An important prospective placebo-controlled trial of the addition of lenalidomide to dexamethasone in relapsed cases of MM demonstrated spectacular results. [93] The major response rate with lenalidomide was 61% compared with 19.9% in the placebo arm. There was a significant improvement in time to progression (11.1 in the lenalidomide plus dexamethasone group vs 4.7% in the placebo group). Overall survival was significantly improved. [93]

A study by Lacy et al found that pomalidomide overcame resistance in MM that was refractory to both lenalidomide and bortezomib. [94] In February 2013, pomalidomide was approved by the FDA for use in patients with MM who have received at least two previous therapies (including lenalidomide and bortezomib) and have disease progression on or within 60 days of completion of the last therapy. [7, 8]

This approval was supported by a phase II study comparing pomalidomide plus low-dose dexamethasone with pomalidomide alone in patients with relapsed MM refractory to their last therapy who had received lenalidomide and bortezomib. Of the 221 patients who were evaluable for response, 29.2% in the pomalidomide plus low-dose dexamethasone arm achieved a partial response or better, compared with 7.4% in the pomalidomide-alone arm. [7] The median duration of response for the former was 7.4 months; the median had not been reached for the latter.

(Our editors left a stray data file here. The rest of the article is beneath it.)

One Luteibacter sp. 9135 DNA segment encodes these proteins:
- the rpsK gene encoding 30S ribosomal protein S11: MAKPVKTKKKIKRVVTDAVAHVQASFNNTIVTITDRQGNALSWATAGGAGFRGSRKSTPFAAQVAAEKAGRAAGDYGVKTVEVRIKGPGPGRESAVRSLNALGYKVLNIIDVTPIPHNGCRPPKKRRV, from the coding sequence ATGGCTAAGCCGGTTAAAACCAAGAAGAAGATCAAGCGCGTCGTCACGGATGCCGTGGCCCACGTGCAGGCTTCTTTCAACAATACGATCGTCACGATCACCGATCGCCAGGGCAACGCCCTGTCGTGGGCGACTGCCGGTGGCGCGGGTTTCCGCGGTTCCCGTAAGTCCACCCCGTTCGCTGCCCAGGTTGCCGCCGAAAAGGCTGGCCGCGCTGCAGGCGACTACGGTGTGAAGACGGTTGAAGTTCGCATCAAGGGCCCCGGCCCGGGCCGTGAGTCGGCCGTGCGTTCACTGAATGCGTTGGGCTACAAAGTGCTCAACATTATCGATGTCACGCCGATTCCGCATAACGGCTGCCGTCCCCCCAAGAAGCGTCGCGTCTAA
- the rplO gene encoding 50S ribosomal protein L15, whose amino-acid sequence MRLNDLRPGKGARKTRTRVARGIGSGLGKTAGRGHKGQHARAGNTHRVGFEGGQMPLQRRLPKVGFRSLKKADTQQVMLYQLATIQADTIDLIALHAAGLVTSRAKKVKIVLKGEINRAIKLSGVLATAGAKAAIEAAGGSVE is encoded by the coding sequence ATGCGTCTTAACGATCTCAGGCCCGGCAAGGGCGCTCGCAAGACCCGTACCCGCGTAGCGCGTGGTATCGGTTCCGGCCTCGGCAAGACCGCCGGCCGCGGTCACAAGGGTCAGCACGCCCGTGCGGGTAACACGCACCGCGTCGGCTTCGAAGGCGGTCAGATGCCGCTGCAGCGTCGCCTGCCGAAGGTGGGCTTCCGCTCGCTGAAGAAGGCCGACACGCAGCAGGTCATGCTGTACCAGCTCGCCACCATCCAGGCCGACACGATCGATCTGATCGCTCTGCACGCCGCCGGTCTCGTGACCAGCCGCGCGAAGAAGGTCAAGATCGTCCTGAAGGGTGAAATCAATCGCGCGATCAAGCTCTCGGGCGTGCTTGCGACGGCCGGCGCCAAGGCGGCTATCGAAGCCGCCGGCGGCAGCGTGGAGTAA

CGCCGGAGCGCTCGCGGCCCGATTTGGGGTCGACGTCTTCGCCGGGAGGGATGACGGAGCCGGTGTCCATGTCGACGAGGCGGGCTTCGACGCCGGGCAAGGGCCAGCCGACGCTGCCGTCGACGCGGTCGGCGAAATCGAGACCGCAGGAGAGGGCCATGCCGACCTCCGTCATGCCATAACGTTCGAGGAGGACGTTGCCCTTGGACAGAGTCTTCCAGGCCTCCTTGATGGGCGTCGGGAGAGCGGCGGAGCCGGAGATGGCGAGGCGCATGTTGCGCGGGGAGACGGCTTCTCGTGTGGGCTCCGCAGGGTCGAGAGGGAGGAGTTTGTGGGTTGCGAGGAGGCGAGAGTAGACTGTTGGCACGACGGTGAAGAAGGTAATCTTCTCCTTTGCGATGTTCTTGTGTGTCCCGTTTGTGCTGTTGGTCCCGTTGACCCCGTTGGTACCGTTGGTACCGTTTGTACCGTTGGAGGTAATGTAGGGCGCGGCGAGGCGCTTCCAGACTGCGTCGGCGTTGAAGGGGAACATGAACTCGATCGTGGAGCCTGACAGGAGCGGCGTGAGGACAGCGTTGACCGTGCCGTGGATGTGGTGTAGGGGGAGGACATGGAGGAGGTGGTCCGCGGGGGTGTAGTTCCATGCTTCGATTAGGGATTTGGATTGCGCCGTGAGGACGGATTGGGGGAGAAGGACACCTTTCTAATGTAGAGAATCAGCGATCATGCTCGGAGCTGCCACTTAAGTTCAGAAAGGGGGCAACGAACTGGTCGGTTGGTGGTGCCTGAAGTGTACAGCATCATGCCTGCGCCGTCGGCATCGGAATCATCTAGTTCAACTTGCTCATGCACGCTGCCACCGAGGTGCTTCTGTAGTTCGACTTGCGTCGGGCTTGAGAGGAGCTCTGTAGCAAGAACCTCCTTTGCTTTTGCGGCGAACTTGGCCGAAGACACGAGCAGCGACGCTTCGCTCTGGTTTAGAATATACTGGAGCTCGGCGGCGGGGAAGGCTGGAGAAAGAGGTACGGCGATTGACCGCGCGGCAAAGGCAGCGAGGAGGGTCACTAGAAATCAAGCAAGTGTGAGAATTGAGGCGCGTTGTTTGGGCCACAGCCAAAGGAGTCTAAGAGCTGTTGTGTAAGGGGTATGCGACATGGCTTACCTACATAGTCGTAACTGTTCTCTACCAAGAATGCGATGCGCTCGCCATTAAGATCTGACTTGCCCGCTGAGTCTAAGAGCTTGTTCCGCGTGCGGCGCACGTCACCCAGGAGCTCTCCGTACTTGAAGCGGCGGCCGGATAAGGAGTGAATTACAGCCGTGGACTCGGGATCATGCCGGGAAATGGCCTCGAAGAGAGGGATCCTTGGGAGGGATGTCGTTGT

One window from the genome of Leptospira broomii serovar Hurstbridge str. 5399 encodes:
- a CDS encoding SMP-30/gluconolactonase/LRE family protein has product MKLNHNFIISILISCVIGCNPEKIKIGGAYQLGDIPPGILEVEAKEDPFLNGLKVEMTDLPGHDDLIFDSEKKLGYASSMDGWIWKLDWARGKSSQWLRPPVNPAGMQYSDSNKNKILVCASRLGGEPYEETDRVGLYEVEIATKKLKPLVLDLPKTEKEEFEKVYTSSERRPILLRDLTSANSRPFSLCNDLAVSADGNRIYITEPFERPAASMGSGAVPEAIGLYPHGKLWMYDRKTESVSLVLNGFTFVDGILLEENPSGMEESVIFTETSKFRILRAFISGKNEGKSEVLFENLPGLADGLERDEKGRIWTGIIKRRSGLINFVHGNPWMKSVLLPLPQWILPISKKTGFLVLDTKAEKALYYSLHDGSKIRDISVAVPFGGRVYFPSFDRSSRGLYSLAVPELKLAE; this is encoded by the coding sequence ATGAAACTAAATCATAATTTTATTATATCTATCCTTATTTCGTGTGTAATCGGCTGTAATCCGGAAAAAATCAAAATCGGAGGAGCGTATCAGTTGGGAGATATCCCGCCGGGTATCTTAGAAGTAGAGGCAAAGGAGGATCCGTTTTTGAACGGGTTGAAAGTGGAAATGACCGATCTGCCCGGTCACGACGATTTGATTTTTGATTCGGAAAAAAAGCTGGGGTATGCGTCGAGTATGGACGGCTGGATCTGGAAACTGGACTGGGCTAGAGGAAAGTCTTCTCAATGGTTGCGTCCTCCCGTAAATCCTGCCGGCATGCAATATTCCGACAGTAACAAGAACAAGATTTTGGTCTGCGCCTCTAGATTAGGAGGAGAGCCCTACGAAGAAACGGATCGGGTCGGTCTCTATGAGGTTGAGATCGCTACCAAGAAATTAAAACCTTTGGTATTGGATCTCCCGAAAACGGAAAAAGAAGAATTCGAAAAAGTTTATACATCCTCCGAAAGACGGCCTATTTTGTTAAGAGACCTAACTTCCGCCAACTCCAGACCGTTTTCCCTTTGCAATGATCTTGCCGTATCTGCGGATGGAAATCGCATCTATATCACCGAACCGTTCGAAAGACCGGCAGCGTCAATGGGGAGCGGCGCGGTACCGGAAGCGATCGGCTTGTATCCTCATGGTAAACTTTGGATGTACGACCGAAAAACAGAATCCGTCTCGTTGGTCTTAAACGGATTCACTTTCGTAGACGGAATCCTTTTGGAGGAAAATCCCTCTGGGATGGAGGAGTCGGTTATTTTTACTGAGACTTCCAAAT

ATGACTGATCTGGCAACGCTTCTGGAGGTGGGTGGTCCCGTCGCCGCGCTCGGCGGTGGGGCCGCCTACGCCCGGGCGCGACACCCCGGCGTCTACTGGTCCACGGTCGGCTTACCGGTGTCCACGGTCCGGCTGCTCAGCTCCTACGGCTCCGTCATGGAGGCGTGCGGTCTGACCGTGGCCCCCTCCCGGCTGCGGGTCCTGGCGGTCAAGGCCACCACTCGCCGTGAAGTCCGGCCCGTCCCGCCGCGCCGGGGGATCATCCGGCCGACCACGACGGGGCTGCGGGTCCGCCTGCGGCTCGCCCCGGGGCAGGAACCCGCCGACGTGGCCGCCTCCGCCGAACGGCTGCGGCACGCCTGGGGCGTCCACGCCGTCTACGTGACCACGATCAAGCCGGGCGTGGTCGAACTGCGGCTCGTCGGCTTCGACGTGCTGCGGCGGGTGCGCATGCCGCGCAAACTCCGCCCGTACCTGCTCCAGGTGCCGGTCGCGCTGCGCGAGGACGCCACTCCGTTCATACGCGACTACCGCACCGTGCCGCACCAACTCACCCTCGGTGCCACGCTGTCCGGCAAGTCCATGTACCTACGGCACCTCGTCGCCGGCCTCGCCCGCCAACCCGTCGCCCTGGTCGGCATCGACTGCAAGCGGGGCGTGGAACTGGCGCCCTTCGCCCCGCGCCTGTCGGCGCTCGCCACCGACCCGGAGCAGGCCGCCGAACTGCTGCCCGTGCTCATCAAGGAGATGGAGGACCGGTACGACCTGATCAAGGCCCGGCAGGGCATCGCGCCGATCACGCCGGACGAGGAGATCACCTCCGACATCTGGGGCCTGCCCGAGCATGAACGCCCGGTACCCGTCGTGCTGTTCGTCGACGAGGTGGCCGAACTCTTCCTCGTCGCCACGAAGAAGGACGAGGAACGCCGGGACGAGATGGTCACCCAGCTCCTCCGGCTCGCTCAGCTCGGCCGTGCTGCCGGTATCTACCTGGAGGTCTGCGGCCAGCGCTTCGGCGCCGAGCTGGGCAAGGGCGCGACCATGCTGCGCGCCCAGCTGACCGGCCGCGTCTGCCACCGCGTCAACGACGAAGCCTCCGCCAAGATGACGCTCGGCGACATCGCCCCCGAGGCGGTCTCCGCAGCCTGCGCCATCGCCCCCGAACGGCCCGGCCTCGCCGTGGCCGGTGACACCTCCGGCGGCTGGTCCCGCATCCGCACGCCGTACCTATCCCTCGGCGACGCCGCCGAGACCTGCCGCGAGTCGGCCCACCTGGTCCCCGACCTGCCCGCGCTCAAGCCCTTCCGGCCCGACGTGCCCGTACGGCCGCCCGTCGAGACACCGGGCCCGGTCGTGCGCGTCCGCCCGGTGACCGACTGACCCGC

In a more recent study, Miguel et al found that the combination of pomalidomide with low-dose dexamethasone yielded a longer median progression-free survival (PFS) in 455 patients with refractory or relapsed and refractory MM than high-dose dexamethasone alone. [95] In the open-label, randomized study patients received 28-day cycles of either pomalidomide (4 mg/day on days 1-21) plus low-dose dexamethasone (40 mg/day on days 1, 8, 15, and 22) or only high-dose dexamethasone (40 mg/day on days 1-4, 9-12, and 17-20). At follow-up (median, 10 months), median PFS was 4.0 months for the combination therapy group, compared with 1.9 months for the monotherapy group, for a hazard ratio of 0.48. Rates of most adverse events were similar in the two groups. [95]

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Transplantation

Using the patient’s own (ie, autologous) bone marrow or peripheral blood stem cells facilitates more intense therapy for MM. After harvesting the stem cells from the patient, physicians can use otherwise lethal doses of total body irradiation and chemotherapy and then “rescue” the patient by reinfusing the harvested cells. This process of myeloablative therapy, followed by the reinfusion of stem cells, is termed autologous stem cell transplantation.